People are sensitive to hypothesis sparsity during category discrimination

Steven LangsfordAdelaide University
Andrew HendricksonAdelaide University
Amy PerforsAdelaide University
Daniel NavarroAdelaide University

Abstract

Previous work has shown that the information value of requests can be manipulated by controlling the sparsity of hypotheses, the degree to which category members are rare or common in the domain under consideration when making those requests. However, the degree to which people are sensitive to expected information value is unknown. This study examined a binary sorting task where sparsity differed across conditions. In contrast to previous work using hypotheses representable as visual areas, the stimuli in this study defined hypotheses in an abstract similarity space over geometric shapes. Participants could request labels for either category members or non-members. While both request types were used in all conditions, most often evenly, the proportion of participants showing a preference for one type of request was strongly impacted by the information value of that request type. A small tendency to prefer requests from the designated target category was also observed.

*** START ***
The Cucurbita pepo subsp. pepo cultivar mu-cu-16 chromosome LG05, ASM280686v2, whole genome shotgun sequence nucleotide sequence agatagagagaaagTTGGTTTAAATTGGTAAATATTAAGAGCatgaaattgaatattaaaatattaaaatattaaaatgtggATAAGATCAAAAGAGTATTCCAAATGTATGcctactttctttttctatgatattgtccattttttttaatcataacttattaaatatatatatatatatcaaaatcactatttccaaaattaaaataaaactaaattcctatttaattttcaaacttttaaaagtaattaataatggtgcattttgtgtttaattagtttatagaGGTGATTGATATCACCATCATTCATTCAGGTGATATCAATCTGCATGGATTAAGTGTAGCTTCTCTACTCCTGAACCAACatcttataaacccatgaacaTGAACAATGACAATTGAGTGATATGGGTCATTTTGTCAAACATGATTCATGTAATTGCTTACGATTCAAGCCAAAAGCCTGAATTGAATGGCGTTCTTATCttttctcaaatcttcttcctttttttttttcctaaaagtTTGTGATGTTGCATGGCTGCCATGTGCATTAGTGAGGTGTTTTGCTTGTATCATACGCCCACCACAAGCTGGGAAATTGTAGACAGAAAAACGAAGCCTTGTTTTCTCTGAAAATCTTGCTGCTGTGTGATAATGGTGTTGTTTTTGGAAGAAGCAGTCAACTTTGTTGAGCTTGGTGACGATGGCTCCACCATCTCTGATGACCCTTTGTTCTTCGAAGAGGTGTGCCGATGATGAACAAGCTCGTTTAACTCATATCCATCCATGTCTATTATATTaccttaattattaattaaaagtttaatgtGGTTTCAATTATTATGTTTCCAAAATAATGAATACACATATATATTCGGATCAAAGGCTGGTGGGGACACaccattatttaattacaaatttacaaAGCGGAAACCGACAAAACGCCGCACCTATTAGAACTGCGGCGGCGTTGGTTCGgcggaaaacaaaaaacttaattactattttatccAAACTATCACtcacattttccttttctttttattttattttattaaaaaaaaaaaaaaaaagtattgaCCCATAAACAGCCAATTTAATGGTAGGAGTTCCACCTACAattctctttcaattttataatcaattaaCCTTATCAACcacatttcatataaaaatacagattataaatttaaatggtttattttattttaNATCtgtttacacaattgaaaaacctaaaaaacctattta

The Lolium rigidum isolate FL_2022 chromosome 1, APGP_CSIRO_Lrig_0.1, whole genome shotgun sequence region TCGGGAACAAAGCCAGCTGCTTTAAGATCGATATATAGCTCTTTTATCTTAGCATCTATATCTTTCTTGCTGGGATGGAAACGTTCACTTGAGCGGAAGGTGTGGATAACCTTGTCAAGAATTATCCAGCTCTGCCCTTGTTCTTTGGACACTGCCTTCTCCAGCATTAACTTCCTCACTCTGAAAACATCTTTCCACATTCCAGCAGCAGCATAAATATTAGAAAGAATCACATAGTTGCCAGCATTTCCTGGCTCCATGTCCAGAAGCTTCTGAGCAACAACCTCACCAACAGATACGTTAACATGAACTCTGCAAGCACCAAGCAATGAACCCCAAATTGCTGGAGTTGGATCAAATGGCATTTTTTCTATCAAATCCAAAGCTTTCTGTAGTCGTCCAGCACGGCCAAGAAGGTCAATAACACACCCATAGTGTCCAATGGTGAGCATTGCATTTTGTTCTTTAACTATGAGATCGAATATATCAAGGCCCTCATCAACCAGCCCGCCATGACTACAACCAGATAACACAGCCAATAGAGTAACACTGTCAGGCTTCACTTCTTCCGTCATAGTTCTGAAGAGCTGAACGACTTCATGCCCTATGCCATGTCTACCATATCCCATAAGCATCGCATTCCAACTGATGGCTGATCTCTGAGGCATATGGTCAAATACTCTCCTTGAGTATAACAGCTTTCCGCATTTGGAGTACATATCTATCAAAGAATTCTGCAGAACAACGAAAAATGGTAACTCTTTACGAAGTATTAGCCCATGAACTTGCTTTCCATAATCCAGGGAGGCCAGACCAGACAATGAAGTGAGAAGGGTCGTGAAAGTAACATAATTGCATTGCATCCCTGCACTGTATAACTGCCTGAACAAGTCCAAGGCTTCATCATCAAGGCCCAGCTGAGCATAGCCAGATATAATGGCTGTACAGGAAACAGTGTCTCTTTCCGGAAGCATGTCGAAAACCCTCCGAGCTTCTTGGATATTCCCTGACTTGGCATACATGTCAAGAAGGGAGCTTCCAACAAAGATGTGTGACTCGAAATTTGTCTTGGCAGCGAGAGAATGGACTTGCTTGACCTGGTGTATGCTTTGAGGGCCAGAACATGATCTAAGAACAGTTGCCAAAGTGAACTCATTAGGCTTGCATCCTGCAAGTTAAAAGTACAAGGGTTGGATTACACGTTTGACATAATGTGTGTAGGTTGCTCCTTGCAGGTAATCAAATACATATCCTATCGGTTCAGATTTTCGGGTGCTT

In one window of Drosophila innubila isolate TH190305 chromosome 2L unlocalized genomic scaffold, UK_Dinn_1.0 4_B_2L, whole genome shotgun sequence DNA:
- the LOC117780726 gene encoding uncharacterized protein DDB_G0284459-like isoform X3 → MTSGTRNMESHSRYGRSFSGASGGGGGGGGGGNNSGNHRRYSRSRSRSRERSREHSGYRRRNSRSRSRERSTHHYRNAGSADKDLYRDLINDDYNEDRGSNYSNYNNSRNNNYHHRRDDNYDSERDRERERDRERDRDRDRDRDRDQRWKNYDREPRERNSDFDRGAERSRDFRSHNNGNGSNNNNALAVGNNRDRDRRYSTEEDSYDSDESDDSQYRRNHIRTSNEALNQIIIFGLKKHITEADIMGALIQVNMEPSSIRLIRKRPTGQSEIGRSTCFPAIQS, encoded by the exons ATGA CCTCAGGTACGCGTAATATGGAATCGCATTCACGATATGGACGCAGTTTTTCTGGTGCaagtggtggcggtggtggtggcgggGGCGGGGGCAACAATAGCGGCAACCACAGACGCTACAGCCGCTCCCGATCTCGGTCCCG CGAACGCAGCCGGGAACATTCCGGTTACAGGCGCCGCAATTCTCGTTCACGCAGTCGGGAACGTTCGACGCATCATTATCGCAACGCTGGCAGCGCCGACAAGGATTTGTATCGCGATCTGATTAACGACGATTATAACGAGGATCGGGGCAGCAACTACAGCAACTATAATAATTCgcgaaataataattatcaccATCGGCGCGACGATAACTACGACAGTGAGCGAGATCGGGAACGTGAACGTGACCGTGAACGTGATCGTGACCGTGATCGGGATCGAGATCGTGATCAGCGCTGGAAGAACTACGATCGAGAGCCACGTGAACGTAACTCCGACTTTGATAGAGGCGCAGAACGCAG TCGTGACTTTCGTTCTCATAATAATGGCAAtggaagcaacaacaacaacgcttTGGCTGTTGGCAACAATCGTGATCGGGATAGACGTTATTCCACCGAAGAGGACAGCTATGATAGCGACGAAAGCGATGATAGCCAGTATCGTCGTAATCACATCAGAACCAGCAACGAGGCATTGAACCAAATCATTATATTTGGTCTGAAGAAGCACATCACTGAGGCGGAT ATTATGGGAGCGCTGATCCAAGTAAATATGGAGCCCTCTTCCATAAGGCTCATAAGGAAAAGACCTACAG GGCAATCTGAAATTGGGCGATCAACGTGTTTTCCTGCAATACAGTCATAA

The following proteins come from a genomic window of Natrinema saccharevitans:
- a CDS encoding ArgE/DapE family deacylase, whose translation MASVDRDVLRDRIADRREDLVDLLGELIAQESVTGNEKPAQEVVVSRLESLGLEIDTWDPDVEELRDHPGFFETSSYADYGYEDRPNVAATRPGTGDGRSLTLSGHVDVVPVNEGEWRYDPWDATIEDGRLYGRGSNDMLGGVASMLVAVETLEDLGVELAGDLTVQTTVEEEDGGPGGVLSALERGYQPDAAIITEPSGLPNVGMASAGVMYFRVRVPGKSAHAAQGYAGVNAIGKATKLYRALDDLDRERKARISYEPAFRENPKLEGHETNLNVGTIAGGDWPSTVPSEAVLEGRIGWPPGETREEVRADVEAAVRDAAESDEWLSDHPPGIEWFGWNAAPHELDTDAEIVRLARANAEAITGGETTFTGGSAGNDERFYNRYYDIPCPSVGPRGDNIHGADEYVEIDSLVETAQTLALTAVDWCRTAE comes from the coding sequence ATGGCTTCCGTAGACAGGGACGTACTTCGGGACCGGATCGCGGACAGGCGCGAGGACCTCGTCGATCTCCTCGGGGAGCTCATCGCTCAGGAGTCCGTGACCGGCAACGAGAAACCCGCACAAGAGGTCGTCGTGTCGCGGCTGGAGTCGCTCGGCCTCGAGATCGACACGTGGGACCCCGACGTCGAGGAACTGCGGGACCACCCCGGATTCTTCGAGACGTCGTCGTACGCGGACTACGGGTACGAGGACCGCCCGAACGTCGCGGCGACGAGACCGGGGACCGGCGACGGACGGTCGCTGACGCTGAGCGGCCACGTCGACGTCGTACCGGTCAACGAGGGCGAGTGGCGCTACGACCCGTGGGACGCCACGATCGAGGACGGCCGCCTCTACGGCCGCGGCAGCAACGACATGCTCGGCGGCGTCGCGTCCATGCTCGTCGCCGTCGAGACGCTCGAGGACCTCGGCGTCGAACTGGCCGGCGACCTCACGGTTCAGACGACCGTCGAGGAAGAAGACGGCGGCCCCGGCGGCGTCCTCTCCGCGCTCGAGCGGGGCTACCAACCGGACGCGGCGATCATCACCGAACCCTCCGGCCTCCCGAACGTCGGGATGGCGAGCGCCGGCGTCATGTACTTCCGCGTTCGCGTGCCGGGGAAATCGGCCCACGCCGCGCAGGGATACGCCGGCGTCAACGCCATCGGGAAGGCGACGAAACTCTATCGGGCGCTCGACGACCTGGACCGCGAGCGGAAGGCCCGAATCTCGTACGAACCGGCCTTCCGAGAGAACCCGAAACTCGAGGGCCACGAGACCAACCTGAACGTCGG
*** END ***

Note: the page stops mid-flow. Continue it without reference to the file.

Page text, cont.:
Files

People are sensitive to hypothesis sparsity during category discrimination (342 KB)



Back to Table of Contents